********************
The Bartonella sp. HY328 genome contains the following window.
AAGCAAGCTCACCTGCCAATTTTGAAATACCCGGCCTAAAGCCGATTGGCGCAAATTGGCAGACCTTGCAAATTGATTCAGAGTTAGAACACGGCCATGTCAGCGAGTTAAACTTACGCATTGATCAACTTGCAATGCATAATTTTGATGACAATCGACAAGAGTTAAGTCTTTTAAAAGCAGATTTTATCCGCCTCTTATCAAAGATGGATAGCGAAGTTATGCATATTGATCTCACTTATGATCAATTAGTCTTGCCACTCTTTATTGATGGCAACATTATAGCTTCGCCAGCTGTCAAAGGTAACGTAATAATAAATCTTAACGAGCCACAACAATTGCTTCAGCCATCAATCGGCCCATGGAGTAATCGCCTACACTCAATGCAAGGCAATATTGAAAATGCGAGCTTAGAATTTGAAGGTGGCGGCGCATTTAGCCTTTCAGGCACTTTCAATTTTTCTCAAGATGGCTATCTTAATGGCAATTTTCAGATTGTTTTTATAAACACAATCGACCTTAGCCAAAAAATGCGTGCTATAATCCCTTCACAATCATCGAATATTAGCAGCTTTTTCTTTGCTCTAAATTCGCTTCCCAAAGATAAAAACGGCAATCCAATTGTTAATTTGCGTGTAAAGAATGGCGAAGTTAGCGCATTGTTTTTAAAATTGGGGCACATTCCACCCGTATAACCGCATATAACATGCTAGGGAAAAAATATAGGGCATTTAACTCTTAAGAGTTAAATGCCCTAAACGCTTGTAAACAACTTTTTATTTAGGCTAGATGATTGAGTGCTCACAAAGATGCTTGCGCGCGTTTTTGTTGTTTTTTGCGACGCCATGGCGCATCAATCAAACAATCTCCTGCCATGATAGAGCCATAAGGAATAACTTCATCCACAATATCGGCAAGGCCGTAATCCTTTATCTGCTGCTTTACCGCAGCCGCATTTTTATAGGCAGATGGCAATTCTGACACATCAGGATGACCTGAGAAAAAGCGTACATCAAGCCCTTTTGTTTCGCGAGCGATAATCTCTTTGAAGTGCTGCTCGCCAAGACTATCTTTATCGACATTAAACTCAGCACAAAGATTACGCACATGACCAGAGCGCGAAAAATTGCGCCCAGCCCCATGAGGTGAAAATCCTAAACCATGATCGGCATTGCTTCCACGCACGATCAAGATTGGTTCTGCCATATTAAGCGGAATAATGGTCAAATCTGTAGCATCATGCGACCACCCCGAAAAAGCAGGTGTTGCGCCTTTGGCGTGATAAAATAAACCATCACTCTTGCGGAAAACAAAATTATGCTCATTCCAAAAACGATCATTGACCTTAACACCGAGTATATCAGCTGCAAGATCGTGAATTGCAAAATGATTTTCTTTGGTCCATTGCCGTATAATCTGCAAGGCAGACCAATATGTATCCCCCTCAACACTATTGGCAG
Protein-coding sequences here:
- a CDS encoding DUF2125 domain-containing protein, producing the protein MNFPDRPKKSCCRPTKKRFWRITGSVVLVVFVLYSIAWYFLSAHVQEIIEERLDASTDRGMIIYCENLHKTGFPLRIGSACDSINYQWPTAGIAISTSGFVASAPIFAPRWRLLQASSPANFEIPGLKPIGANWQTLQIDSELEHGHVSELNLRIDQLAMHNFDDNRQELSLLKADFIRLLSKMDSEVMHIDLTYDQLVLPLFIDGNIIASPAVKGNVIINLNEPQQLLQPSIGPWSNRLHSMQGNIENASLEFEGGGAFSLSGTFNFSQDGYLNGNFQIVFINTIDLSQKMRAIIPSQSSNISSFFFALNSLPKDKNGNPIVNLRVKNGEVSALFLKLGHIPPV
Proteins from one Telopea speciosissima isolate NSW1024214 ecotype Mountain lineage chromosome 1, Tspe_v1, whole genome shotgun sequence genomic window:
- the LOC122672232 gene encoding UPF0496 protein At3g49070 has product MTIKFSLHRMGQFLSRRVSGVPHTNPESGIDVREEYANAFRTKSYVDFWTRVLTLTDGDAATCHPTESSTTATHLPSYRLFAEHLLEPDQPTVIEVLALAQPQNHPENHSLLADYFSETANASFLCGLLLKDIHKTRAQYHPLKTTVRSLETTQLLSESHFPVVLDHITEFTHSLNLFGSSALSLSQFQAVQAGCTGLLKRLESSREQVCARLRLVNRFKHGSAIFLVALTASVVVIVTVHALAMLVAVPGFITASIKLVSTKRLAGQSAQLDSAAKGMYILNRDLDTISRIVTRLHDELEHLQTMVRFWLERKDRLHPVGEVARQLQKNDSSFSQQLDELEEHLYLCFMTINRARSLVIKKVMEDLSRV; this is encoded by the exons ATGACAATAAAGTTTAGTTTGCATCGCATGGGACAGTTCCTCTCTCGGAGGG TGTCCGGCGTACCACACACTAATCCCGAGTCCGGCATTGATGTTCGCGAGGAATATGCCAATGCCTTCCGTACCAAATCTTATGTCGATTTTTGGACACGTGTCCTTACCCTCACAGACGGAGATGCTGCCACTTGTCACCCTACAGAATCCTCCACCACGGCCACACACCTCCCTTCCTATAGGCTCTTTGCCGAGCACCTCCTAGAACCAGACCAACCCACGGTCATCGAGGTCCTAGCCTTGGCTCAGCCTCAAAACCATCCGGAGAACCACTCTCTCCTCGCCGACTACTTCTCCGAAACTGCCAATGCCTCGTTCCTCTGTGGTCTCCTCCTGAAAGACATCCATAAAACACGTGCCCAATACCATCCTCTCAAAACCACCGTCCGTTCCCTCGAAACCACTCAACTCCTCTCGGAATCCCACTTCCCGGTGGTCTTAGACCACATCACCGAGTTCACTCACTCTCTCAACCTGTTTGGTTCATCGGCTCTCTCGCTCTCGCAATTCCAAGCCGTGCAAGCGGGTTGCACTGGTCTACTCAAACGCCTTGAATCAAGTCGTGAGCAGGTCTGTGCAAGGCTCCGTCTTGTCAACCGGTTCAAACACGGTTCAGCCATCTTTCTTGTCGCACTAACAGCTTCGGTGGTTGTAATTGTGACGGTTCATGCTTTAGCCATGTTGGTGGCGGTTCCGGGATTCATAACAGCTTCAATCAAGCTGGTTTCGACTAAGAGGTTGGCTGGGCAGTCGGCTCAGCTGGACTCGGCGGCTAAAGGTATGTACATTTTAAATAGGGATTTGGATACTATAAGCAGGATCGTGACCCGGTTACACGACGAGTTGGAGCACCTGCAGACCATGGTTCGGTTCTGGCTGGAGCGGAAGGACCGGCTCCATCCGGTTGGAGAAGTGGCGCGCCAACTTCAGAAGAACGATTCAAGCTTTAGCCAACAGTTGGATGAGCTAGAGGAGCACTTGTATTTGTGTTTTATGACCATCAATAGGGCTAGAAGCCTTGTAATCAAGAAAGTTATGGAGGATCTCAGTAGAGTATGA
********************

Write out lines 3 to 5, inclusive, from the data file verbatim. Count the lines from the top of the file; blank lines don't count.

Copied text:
Protein-coding sequences here:
- a CDS encoding DUF2125 domain-containing protein, producing the protein MNFPDRPKKSCCRPTKKRFWRITGSVVLVVFVLYSIAWYFLSAHVQEIIEERLDASTDRGMIIYCENLHKTGFPLRIGSACDSINYQWPTAGIAISTSGFVASAPIFAPRWRLLQASSPANFEIPGLKPIGANWQTLQIDSELEHGHVSELNLRIDQLAMHNFDDNRQELSLLKADFIRLLSKMDSEVMHIDLTYDQLVLPLFIDGNIIASPAVKGNVIINLNEPQQLLQPSIGPWSNRLHSMQGNIENASLEFEGGGAFSLSGTFNFSQDGYLNGNFQIVFINTIDLSQKMRAIIPSQSSNISSFFFALNSLPKDKNGNPIVNLRVKNGEVSALFLKLGHIPPV
Proteins from one Telopea speciosissima isolate NSW1024214 ecotype Mountain lineage chromosome 1, Tspe_v1, whole genome shotgun sequence genomic window: